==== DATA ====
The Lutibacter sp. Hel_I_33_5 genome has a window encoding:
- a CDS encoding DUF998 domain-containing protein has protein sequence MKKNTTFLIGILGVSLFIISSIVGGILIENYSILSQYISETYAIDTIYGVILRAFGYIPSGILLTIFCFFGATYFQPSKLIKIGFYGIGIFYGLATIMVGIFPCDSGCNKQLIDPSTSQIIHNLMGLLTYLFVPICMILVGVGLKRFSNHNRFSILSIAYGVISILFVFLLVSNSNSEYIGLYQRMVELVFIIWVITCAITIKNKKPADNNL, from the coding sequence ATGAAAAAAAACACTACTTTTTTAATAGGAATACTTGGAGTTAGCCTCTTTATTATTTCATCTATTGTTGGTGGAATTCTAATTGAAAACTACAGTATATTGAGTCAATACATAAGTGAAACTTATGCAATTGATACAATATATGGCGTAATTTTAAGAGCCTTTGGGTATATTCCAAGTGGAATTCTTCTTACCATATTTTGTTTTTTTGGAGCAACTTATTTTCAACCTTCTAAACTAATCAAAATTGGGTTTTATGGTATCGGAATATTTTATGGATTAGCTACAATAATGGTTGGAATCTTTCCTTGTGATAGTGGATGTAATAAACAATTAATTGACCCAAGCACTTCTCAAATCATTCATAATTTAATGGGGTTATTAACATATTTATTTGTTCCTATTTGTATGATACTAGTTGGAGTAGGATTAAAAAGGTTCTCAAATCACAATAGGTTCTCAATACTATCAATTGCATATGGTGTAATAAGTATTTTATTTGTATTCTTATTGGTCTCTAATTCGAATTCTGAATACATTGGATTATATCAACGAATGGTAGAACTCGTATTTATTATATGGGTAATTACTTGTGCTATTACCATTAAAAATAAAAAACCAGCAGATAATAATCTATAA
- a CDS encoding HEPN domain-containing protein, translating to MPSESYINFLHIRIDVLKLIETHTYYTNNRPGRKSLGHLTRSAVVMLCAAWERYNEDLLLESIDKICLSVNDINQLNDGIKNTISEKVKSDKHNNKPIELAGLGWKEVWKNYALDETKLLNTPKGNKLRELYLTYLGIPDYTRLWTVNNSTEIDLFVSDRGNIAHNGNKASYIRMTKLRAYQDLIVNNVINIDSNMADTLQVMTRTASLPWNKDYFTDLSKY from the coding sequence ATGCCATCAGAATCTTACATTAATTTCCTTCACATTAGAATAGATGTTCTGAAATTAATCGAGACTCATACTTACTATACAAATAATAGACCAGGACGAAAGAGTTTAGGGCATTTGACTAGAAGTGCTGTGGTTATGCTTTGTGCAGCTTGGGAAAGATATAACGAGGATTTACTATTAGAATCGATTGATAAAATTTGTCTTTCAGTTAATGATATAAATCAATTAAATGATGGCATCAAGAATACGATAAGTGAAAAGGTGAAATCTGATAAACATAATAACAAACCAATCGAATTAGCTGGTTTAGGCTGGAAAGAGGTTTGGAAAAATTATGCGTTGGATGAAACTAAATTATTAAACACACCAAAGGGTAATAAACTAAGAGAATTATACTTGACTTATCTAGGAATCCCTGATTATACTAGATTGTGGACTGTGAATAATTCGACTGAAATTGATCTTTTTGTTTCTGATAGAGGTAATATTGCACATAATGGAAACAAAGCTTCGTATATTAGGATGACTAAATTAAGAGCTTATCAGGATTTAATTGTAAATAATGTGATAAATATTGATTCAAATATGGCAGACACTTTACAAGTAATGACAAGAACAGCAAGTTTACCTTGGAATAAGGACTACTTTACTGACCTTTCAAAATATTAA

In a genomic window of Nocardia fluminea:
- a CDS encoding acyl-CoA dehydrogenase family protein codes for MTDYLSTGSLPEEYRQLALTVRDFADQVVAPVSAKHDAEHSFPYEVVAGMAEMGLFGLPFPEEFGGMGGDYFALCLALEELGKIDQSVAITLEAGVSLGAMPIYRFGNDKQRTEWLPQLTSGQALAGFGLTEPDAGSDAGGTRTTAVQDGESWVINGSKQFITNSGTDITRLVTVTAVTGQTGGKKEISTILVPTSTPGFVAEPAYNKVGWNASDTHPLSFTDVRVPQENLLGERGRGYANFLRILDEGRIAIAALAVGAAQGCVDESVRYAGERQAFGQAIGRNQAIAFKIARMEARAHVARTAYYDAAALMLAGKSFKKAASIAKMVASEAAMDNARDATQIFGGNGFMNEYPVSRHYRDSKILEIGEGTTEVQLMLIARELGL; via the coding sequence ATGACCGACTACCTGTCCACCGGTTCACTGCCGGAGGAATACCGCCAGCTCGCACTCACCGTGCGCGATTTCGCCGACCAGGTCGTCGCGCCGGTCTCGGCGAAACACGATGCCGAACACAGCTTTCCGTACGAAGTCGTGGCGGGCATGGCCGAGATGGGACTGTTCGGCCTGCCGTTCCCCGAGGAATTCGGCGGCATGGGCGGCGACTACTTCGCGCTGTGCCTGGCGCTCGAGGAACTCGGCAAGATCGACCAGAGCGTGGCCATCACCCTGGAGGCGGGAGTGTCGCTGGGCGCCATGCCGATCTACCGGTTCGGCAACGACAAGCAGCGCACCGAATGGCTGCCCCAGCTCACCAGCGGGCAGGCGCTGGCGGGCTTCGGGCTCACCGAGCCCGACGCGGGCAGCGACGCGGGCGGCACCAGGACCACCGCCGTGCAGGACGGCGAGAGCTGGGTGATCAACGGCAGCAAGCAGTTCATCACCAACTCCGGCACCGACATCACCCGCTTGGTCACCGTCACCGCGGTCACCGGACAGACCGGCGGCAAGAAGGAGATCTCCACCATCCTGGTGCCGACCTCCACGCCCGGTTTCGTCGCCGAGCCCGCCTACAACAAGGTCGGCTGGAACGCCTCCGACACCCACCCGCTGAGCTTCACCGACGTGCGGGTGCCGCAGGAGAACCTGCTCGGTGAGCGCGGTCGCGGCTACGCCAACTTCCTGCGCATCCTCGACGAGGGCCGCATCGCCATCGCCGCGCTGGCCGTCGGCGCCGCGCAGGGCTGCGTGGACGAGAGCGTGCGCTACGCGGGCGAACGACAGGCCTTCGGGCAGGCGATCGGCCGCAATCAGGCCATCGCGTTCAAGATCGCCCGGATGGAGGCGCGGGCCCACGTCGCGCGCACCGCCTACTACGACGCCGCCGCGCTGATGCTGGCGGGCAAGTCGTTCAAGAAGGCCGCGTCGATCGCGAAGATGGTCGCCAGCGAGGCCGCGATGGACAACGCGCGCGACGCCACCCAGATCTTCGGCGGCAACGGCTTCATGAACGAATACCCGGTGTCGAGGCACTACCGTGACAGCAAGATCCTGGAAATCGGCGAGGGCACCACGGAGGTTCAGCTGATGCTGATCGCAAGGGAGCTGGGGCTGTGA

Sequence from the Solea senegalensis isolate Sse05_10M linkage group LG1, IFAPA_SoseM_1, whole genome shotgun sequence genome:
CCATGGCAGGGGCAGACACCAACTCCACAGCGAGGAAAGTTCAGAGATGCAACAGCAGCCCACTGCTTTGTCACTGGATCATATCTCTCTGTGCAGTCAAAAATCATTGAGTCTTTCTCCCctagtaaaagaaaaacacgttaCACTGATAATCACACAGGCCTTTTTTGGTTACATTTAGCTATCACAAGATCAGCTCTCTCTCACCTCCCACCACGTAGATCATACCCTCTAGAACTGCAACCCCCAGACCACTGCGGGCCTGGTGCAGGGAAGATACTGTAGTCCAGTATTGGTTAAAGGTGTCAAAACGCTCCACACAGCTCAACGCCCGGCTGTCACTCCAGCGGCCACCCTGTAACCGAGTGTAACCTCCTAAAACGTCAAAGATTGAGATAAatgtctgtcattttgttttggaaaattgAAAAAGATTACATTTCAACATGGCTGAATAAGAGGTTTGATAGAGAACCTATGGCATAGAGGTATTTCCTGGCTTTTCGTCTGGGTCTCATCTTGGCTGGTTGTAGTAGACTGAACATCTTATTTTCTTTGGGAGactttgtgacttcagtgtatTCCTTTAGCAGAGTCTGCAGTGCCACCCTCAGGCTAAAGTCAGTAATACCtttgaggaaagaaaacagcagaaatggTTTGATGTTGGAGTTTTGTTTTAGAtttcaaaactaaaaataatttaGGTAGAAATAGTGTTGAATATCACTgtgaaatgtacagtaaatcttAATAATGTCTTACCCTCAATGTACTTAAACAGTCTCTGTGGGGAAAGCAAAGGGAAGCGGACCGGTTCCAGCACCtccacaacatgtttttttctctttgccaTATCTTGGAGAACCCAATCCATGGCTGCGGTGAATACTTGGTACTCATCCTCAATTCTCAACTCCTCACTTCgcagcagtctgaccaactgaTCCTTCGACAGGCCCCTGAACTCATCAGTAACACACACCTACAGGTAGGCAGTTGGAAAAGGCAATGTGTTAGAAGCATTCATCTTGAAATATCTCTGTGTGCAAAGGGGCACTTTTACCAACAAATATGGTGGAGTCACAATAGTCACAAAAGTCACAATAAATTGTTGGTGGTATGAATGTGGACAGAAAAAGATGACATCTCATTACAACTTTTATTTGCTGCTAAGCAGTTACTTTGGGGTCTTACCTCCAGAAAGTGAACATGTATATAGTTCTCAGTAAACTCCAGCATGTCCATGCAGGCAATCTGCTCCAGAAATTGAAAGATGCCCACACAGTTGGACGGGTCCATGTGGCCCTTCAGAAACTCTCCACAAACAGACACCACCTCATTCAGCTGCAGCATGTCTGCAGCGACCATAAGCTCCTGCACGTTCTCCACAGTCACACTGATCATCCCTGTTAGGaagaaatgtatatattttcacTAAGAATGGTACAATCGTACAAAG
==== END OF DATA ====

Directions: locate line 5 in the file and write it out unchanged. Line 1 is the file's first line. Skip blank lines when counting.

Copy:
- a CDS encoding acyl-CoA dehydrogenase family protein codes for MTDYLSTGSLPEEYRQLALTVRDFADQVVAPVSAKHDAEHSFPYEVVAGMAEMGLFGLPFPEEFGGMGGDYFALCLALEELGKIDQSVAITLEAGVSLGAMPIYRFGNDKQRTEWLPQLTSGQALAGFGLTEPDAGSDAGGTRTTAVQDGESWVINGSKQFITNSGTDITRLVTVTAVTGQTGGKKEISTILVPTSTPGFVAEPAYNKVGWNASDTHPLSFTDVRVPQENLLGERGRGYANFLRILDEGRIAIAALAVGAAQGCVDESVRYAGERQAFGQAIGRNQAIAFKIARMEARAHVARTAYYDAAALMLAGKSFKKAASIAKMVASEAAMDNARDATQIFGGNGFMNEYPVSRHYRDSKILEIGEGTTEVQLMLIARELGL; via the coding sequence ATGACCGACTACCTGTCCACCGGTTCACTGCCGGAGGAATACCGCCAGCTCGCACTCACCGTGCGCGATTTCGCCGACCAGGTCGTCGCGCCGGTCTCGGCGAAACACGATGCCGAACACAGCTTTCCGTACGAAGTCGTGGCGGGCATGGCCGAGATGGGACTGTTCGGCCTGCCGTTCCCCGAGGAATTCGGCGGCATGGGCGGCGACTACTTCGCGCTGTGCCTGGCGCTCGAGGAACTCGGCAAGATCGACCAGAGCGTGGCCATCACCCTGGAGGCGGGAGTGTCGCTGGGCGCCATGCCGATCTACCGGTTCGGCAACGACAAGCAGCGCACCGAATGGCTGCCCCAGCTCACCAGCGGGCAGGCGCTGGCGGGCTTCGGGCTCACCGAGCCCGACGCGGGCAGCGACGCGGGCGGCACCAGGACCACCGCCGTGCAGGACGGCGAGAGCTGGGTGATCAACGGCAGCAAGCAGTTCATCACCAACTCCGGCACCGACATCACCCGCTTGGTCACCGTCACCGCGGTCACCGGACAGACCGGCGGCAAGAAGGAGATCTCCACCATCCTGGTGCCGACCTCCACGCCCGGTTTCGTCGCCGAGCCCGCCTACAACAAGGTCGGCTGGAACGCCTCCGACACCCACCCGCTGAGCTTCACCGACGTGCGGGTGCCGCAGGAGAACCTGCTCGGTGAGCGCGGTCGCGGCTACGCCAACTTCCTGCGCATCCTCGACGAGGGCCGCATCGCCATCGCCGCGCTGGCCGTCGGCGCCGCGCAGGGCTGCGTGGACGAGAGCGTGCGCTACGCGGGCGAACGACAGGCCTTCGGGCAGGCGATCGGCCGCAATCAGGCCATCGCGTTCAAGATCGCCCGGATGGAGGCGCGGGCCCACGTCGCGCGCACCGCCTACTACGACGCCGCCGCGCTGATGCTGGCGGGCAAGTCGTTCAAGAAGGCCGCGTCGATCGCGAAGATGGTCGCCAGCGAGGCCGCGATGGACAACGCGCGCGACGCCACCCAGATCTTCGGCGGCAACGGCTTCATGAACGAATACCCGGTGTCGAGGCACTACCGTGACAGCAAGATCCTGGAAATCGGCGAGGGCACCACGGAGGTTCAGCTGATGCTGATCGCAAGGGAGCTGGGGCTGTGA